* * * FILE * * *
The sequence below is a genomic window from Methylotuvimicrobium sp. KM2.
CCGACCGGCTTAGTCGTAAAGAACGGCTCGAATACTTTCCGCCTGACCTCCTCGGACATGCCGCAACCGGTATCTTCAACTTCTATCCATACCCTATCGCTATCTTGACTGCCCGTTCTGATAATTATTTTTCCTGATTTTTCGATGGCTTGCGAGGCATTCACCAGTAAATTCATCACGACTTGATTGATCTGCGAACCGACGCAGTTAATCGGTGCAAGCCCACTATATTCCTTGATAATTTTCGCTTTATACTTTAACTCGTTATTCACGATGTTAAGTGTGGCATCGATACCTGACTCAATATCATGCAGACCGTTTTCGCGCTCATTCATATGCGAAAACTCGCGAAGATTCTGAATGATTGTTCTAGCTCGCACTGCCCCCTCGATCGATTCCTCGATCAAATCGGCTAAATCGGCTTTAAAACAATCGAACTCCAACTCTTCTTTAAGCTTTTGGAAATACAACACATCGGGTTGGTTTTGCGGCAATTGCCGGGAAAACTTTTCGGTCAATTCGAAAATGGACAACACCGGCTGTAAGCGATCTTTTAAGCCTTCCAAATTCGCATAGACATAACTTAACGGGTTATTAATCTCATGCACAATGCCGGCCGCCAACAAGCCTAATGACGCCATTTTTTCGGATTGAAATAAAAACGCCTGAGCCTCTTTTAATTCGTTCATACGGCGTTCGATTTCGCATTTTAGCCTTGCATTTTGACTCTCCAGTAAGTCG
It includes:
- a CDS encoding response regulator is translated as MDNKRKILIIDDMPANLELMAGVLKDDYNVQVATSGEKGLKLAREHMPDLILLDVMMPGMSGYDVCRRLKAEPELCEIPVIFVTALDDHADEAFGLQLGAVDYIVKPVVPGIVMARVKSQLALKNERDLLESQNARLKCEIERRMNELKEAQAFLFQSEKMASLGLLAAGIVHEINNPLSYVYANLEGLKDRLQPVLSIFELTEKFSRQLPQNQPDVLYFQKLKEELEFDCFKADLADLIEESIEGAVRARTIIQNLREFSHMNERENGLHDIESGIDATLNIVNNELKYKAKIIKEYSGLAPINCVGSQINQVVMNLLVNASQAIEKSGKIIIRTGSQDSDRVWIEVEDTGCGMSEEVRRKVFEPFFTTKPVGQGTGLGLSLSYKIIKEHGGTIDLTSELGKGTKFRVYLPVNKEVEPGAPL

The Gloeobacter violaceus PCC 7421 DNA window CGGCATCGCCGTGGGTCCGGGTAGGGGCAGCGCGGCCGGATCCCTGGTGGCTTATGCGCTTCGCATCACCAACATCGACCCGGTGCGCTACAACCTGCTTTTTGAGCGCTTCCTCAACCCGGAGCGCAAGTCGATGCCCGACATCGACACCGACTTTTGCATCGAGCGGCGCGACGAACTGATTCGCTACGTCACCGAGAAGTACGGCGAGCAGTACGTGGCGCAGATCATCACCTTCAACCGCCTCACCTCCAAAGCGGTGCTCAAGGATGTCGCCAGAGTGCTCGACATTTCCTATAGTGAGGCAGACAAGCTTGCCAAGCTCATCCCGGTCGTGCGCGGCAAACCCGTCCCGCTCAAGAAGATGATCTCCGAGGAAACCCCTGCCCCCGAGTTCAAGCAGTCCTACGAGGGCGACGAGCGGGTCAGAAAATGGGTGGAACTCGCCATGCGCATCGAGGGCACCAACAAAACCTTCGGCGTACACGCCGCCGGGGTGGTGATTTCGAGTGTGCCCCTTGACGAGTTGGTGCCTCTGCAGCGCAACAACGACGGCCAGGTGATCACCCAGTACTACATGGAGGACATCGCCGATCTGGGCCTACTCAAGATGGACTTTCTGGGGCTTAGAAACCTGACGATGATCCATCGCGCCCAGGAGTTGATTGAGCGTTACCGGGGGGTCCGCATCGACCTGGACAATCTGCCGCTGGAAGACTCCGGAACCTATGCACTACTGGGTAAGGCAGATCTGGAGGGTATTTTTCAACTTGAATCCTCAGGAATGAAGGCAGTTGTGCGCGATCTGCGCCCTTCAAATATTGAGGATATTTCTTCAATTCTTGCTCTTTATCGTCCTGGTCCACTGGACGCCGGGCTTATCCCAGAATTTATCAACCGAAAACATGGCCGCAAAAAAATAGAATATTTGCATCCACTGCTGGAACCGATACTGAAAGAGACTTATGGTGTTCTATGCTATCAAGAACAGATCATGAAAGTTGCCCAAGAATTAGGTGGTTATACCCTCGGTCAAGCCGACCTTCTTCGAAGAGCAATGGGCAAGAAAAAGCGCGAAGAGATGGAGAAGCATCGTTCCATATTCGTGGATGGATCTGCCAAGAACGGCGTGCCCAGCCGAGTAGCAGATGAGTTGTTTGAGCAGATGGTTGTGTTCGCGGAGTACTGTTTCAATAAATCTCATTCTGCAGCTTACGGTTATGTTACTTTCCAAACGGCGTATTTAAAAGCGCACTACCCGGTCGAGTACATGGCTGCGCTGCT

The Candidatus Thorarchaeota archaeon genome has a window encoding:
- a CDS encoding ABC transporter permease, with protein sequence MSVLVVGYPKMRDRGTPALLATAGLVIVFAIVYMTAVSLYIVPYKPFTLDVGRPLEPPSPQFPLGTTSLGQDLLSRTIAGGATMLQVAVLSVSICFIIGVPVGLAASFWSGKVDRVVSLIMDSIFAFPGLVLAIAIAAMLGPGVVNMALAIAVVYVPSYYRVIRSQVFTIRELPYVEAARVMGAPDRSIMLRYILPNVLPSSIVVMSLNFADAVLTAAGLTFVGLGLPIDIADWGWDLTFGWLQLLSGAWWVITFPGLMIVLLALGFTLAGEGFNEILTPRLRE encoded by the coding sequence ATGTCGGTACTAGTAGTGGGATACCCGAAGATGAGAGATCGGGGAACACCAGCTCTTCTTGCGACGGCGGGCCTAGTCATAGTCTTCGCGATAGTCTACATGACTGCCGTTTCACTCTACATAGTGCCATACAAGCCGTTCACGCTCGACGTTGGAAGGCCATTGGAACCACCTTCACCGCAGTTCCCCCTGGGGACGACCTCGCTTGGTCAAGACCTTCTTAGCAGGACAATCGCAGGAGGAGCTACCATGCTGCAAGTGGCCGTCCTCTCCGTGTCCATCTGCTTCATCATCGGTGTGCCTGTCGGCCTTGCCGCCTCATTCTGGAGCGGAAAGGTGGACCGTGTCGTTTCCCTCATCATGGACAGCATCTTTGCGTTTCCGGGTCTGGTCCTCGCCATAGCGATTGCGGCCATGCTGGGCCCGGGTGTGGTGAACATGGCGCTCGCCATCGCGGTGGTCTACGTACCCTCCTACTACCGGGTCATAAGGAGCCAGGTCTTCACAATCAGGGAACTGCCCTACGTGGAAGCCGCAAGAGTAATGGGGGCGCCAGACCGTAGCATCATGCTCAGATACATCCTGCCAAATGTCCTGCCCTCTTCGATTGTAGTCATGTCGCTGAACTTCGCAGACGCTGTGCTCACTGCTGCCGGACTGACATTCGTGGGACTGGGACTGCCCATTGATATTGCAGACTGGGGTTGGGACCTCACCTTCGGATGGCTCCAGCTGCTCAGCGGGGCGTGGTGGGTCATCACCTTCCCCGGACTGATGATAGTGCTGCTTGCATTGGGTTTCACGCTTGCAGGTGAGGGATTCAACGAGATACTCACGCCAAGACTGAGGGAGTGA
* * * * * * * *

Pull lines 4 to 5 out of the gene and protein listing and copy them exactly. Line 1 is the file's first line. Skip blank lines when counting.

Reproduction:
- a CDS encoding response regulator is translated as MDNKRKILIIDDMPANLELMAGVLKDDYNVQVATSGEKGLKLAREHMPDLILLDVMMPGMSGYDVCRRLKAEPELCEIPVIFVTALDDHADEAFGLQLGAVDYIVKPVVPGIVMARVKSQLALKNERDLLESQNARLKCEIERRMNELKEAQAFLFQSEKMASLGLLAAGIVHEINNPLSYVYANLEGLKDRLQPVLSIFELTEKFSRQLPQNQPDVLYFQKLKEELEFDCFKADLADLIEESIEGAVRARTIIQNLREFSHMNERENGLHDIESGIDATLNIVNNELKYKAKIIKEYSGLAPINCVGSQINQVVMNLLVNASQAIEKSGKIIIRTGSQDSDRVWIEVEDTGCGMSEEVRRKVFEPFFTTKPVGQGTGLGLSLSYKIIKEHGGTIDLTSELGKGTKFRVYLPVNKEVEPGAPL

The Gloeobacter violaceus PCC 7421 DNA window CGGCATCGCCGTGGGTCCGGGTAGGGGCAGCGCGGCCGGATCCCTGGTGGCTTATGCGCTTCGCATCACCAACATCGACCCGGTGCGCTACAACCTGCTTTTTGAGCGCTTCCTCAACCCGGAGCGCAAGTCGATGCCCGACATCGACACCGACTTTTGCATCGAGCGGCGCGACGAACTGATTCGCTACGTCACCGAGAAGTACGGCGAGCAGTACGTGGCGCAGATCATCACCTTCAACCGCCTCACCTCCAAAGCGGTGCTCAAGGATGTCGCCAGAGTGCTCGACATTTCCTATAGTGAGGCAGACAAGCTTGCCAAGCTCATCCCGGTCGTGCGCGGCAAACCCGTCCCGCTCAAGAAGATGATCTCCGAGGAAACCCCTGCCCCCGAGTTCAAGCAGTCCTACGAGGGCGACGAGCGGGTCAGAAAATGGGTGGAACTCGCCATGCGCATCGAGGGCACCAACAAAACCTTCGGCGTACACGCCGCCGGGGTGGTGATTTCGAGTGTGCCCCTTGACGAGTTGGTGCCTCTGCAGCGCAACAACGACGGCCAGGTGATCACCCAGTACTACATGGAGGACATCGCCGATCTGGGCCTACTCAAGATGGACTTTCTGGGGCTTAGAAACCTGACGATGATCCATCGCGCCCAGGAGTTGATTGAGCGTTACCGGGGGGTCCGCATCGACCTGGACAATCTGCCGCTGGAAGACTCCGGAACCTATGCACTACTGGGTAAGGCAGATCTGGAGGGTATTTTTCAACTTGAATCCTCAGGAATGAAGGCAGTTGTGCGCGATCTGCGCCCTTCAAATATTGAGGATATTTCTTCAATTCTTGCTCTTTATCGTCCTGGTCCACTGGACGCCGGGCTTATCCCAGAATTTATCAACCGAAAACATGGCCGCAAAAAAATAGAATATTTGCATCCACTGCTGGAACCGATACTGAAAGAGACTTATGGTGTTCTATGCTATCAAGAACAGATCATGAAAGTTGCCCAAGAATTAGGTGGTTATACCCTCGGTCAAGCCGACCTTCTTCGAAGAGCAATGGGCAAGAAAAAGCGCGAAGAGATGGAGAAGCATCGTTCCATATTCGTGGATGGATCTGCCAAGAACGGCGTGCCCAGCCGAGTAGCAGATGAGTTGTTTGAGCAGATGGTTGTGTTCGCGGAGTACTGTTTCAATAAATCTCATTCTGCAGCTTACGGTTATGTTACTTTCCAAACGGCGTATTTAAAAGCGCACTACCCGGTCGAGTACATGGCTGCGCTGCT